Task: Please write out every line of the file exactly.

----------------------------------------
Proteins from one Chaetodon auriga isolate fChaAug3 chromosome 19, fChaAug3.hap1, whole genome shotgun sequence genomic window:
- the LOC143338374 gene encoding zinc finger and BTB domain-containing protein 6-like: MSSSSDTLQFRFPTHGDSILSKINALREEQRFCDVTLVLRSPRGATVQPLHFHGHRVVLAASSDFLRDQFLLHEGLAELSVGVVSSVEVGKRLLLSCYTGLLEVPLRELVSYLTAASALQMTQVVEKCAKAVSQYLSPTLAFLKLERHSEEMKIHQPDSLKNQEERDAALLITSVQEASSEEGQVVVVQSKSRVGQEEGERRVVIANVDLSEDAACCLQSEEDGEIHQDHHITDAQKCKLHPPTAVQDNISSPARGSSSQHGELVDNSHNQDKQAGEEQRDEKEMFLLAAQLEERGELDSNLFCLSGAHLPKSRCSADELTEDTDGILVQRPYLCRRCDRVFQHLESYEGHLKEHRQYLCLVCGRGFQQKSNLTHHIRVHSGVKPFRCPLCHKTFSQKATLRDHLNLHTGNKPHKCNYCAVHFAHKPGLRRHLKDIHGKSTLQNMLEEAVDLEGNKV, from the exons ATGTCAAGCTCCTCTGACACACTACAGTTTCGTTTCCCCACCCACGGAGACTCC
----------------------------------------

Proteins from one Chaetodon auriga isolate fChaAug3 chromosome 19, fChaAug3.hap1, whole genome shotgun sequence genomic window:
- the LOC143338374 gene encoding zinc finger and BTB domain-containing protein 6-like: MSSSSDTLQFRFPTHGDSILSKINALREEQRFCDVTLVLRSPRGATVQPLHFHGHRVVLAASSDFLRDQFLLHEGLAELSVGVVSSVEVGKRLLLSCYTGLLEVPLRELVSYLTAASALQMTQVVEKCAKAVSQYLSPTLAFLKLERHSEEMKIHQPDSLKNQEERDAALLITSVQEASSEEGQVVVVQSKSRVGQEEGERRVVIANVDLSEDAACCLQSEEDGEIHQDHHITDAQKCKLHPPTAVQDNISSPARGSSSQHGELVDNSHNQDKQAGEEQRDEKEMFLLAAQLEERGELDSNLFCLSGAHLPKSRCSADELTEDTDGILVQRPYLCRRCDRVFQHLESYEGHLKEHRQYLCLVCGRGFQQKSNLTHHIRVHSGVKPFRCPLCHKTFSQKATLRDHLNLHTGNKPHKCNYCAVHFAHKPGLRRHLKDIHGKSTLQNMLEEAVDLEGNKV, from the exons ATGTCAAGCTCCTCTGACACACTACAGTTTCGTTTCCCCACCCACGGAGACTCC